According to a House press release, the House of Representatives voted 87-13 to use the money. Five members did not vote. The Senate voted 38 - 0 with 1 member not voting. A two-thirds vote of each House was needed in order to tap the fund.
Jindal had asked state legislators to approve the withdrawal of $28.2 million from the fund as he was concerned with additional cuts to higher education budgets would have to be made.
Under state law, higher education and health care are not protected from cuts, as are some other budget items. Therefore, they usually bear the brunt of budget cuts.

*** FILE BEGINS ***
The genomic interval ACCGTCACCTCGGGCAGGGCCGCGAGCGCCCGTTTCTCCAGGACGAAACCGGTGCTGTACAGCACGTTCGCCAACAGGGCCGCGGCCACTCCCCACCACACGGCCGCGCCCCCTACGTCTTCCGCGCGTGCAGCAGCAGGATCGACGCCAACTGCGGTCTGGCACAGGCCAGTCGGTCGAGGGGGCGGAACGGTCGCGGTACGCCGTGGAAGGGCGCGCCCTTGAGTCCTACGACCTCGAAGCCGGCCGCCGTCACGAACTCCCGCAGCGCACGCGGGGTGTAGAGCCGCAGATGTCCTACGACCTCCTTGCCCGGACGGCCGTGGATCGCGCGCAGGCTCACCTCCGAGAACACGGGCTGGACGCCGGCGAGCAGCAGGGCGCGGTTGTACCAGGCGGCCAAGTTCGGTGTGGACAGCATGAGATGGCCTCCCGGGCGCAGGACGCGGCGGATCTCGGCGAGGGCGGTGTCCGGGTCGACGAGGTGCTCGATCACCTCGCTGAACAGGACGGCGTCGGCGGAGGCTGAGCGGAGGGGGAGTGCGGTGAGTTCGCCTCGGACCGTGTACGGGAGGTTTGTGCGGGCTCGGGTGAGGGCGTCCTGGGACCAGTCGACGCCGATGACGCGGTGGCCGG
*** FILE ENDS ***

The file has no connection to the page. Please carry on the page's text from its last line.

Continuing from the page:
House Speaker Chuck Kleckley said he was pleased with the decision by House members.
Before money from the Rainy Day Fund can be used, two-thirds of the members of each house of the Legislature must approve. Ballots were mailed to legislators on Monday, November 23, asking for permission to use money from the fund.
Under the law, to use the Rainy Day Fund legislators may vote in person or by returning the ballots by mail or fax. They had until 5 p.m. December 8 to vote. The Clerk of the House opened and counted the ballots today, also according to law.
According to the Constitution, only one-third of the fund may be used in a year to cover a shortfall not to exceed the projected deficit amount. Currently the fund's balance is $515 million.